Drift current

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In condensed matter physics and electrochemistry, drift current is the electric current, or movement of charge carriers, which is due to the applied electric field, often stated as the electromotive force over a given distance. When an electric field is applied across a semiconductor material, a current is produced due to the flow of charge carriers.

The drift velocity is the average velocity of the charge carriers in the drift current. The drift velocity, and resulting current, is characterized by the mobility; for details, see electron mobility (for solids) or electrical mobility (for a more general discussion).

See drift–diffusion equation for the way that the drift current, diffusion current, and carrier generation and recombination are combined into a single equation.


Drift current is the electric current caused by particles getting pulled by an electric field. The term is most commonly used in the context of electrons and holes in semiconductors, although the same concept also applies to metals, electrolytes, and so on.

Drift current is caused by the electric force: Charged particles get pushed by an electric field. Electrons, being negatively charged, get pushed in the opposite direction to the electric field, while holes get pushed in the same direction as the electric field, but the resulting conventional current points in the same direction as the electric field in both cases.

If an electric field is applied to an electron in a vacuum, the electron will accelerate faster and faster, in approximately a straight line. A drift current looks very different than that up close. Typically, electrons are moving randomly in all directions (Brownian motion), frequently changing direction when they collide with grain boundaries or other disturbances. Between collisions, the electric field subtly accelerates them in one direction. So over time, they move at the drift velocity on average, but at any instant the electrons are moving at the (typically much faster) thermal velocity.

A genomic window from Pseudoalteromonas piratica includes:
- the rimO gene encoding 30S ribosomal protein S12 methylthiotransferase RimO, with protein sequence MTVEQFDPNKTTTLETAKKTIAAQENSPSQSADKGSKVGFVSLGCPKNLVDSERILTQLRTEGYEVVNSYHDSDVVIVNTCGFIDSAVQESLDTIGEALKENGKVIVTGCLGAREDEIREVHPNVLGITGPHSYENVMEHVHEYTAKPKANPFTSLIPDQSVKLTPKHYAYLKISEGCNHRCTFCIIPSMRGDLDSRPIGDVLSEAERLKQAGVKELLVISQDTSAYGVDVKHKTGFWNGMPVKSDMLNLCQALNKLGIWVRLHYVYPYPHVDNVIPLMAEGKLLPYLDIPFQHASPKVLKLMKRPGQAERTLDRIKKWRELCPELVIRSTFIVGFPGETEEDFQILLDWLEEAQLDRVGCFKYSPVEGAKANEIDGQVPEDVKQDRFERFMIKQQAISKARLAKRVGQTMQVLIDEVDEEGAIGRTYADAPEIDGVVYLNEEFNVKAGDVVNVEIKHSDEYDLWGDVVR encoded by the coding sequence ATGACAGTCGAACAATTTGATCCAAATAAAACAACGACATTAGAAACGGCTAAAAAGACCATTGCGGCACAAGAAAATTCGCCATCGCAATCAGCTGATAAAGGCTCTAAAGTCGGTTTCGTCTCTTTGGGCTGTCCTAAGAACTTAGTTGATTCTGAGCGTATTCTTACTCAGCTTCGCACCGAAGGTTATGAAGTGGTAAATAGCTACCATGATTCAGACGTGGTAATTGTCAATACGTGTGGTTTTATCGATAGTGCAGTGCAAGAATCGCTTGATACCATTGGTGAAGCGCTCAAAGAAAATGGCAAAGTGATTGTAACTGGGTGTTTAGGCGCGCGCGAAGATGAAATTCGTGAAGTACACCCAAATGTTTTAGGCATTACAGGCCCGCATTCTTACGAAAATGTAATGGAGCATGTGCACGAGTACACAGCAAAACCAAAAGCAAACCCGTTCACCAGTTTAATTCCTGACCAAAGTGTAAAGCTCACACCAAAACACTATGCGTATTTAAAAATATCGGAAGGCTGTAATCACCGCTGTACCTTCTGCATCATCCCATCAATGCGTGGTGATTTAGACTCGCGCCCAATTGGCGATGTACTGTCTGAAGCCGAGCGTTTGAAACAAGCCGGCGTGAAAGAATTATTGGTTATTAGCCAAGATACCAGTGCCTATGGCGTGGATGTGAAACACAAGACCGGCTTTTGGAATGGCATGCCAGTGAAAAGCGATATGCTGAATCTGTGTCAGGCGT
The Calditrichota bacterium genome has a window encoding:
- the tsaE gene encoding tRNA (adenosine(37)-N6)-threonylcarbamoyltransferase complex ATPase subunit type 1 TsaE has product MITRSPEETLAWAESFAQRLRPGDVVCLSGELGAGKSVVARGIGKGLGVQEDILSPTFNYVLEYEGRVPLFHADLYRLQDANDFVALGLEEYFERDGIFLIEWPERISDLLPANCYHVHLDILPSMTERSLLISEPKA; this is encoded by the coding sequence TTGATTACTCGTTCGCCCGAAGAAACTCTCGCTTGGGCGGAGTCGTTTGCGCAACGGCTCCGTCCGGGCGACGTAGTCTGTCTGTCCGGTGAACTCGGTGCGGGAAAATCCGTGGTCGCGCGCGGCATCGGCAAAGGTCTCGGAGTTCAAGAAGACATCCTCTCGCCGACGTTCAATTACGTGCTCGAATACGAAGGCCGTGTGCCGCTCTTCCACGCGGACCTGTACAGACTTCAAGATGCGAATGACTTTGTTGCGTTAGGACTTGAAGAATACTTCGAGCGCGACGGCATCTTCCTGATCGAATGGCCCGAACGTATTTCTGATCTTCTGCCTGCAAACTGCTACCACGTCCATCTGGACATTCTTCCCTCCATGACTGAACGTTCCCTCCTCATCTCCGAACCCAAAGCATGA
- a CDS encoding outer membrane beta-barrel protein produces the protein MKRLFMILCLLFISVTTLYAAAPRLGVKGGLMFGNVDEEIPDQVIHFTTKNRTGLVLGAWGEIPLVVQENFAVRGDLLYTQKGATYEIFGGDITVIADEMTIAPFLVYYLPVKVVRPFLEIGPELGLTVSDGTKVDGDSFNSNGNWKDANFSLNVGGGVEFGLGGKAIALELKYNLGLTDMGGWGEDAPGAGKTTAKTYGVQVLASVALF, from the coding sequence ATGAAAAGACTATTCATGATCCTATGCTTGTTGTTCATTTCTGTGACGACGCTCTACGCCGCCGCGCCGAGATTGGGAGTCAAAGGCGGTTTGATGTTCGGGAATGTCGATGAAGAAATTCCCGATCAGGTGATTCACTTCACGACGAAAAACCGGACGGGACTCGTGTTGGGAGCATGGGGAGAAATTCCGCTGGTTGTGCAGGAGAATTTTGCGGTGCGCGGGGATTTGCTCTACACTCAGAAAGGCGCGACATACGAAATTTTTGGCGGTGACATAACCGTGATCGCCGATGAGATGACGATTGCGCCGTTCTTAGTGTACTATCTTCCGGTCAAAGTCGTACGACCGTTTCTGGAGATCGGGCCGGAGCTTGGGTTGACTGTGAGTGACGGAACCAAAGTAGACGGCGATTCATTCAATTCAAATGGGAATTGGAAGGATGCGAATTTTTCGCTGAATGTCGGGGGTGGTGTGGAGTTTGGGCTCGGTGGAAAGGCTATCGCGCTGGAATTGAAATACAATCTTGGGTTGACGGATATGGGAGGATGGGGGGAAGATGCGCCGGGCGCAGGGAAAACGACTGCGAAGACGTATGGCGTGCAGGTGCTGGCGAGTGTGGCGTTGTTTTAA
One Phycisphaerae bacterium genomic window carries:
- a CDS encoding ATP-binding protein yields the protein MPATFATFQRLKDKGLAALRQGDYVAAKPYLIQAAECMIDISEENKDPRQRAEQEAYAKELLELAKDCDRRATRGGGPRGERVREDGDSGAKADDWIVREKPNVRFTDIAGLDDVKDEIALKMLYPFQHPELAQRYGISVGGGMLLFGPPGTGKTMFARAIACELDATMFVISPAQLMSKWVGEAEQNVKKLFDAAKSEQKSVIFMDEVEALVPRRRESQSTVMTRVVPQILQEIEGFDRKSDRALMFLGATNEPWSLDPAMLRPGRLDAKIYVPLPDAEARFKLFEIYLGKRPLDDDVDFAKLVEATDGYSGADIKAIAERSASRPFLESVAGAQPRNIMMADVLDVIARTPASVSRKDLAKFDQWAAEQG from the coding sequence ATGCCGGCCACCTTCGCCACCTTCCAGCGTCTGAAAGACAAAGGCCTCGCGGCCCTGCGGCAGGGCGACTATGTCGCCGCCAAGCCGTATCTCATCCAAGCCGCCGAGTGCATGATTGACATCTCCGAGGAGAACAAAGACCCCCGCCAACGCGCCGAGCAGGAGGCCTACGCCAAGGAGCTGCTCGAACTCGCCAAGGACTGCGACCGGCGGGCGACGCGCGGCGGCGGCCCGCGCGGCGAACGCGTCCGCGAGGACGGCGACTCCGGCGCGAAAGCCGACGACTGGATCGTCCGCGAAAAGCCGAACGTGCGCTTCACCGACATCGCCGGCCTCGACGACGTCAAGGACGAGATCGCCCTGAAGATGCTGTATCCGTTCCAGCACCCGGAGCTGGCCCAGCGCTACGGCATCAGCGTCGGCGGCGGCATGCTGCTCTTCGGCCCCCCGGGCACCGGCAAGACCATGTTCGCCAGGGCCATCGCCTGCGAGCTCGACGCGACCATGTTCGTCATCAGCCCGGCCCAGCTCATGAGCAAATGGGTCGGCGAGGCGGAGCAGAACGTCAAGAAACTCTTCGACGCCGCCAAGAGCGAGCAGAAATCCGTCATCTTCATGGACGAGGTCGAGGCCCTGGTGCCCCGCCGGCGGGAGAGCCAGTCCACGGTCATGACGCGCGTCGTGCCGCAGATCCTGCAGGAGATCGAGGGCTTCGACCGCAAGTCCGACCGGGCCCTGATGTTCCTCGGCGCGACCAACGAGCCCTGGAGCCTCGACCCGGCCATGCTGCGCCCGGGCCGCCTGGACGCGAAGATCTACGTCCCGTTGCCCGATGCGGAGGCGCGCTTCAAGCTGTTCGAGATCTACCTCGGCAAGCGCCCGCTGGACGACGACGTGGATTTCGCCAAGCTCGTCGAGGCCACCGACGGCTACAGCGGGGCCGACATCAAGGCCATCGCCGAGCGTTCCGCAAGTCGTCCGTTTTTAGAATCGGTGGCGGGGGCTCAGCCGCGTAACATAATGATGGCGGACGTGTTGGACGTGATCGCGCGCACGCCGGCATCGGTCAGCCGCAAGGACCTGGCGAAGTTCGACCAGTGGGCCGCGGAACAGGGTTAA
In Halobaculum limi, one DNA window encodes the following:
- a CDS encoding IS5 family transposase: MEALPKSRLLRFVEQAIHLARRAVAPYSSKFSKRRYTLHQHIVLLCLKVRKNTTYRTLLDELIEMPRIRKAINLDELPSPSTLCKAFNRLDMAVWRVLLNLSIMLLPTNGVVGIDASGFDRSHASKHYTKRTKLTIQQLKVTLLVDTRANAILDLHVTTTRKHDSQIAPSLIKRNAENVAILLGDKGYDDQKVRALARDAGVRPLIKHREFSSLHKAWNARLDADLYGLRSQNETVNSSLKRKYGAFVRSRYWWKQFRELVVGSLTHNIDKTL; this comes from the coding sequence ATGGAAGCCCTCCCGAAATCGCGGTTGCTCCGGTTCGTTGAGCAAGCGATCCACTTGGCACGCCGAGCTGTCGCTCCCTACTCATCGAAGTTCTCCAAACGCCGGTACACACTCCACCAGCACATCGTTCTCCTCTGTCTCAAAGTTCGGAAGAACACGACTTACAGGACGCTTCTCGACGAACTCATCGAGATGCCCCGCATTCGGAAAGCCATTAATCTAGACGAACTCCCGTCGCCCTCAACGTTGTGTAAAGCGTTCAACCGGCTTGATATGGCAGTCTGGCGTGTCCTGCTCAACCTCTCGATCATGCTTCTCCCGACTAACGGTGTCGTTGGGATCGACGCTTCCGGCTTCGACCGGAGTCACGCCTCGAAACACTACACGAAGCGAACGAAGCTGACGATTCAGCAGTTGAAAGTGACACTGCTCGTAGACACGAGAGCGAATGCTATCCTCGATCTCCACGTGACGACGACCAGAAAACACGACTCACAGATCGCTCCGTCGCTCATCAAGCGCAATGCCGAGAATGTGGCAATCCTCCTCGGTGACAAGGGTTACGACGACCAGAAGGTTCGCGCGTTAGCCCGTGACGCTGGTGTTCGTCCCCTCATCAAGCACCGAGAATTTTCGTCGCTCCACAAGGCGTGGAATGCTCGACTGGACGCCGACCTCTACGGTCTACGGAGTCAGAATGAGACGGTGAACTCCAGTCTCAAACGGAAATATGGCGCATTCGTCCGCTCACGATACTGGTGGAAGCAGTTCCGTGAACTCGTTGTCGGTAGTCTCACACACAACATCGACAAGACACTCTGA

The amount of drift current depends on the concentration of charge carriers and their mobility in the material or medium.

Drift current versus diffusion current[edit]

Drift current frequently occurs at the same time as diffusion current; the following table compares the two forms of current:

Drift current Diffusion current
Drift current is caused by electric fields. Diffusion current is caused by variation in the carrier concentration.
Direction of the drift current is always in the direction of the electric field. Direction of the diffusion current depends on the gradient of the carrier concentration.
Obeys Ohm's law: Obeys Fick's law:

Drift current in a p-n junction diode[edit]

In a p-n junction diode, electrons and holes are the minority charge carriers in the p-region and the n-region, respectively. In an unbiased junction, due to the diffusion of charge carriers, the diffusion current, which flows from the p to n region, is exactly balanced by the equal and opposite drift current.[1] In a biased p-n junction, the drift current is independent of the biasing, as the number of minority carriers is independent of the biasing voltages. But as minority charge carriers can be thermally generated, drift current is temperature dependent.

When an electric field is applied across the semiconductor material, the charge carriers attain a certain drift velocity . This combined effect of movement of the charge carriers constitutes a current known as "drift current". Drift current density due to the charge carriers such as free electrons and holes is the current passing through a square centimeter area perpendicular to the direction of flow.

(i) Drift current density Jn, due to free electrons is given by:

(ii) Drift current density Jp, due to holes is given by:

Where: n - Number of free electrons per cubic centimeter.

p - Number of holes per cubic centimeter

– Mobility of electrons in

– Mobility of holes in

E – Applied Electric Field Intensity in V /cm

q – Charge of an electron = 1.6 × 10−19 coulomb.[1]



  1. ^ Halliday (2007). Physics, Volume 2, 5Th Ed. Wiley-India, 2007. p. 1115. ISBN 978-81-265-1089-4.
  2. ^ Halliday (2007). Physics, Volume 2, 5Th Ed. Wiley-India, 2007. p. 1117. ISBN 978-81-265-1089-4.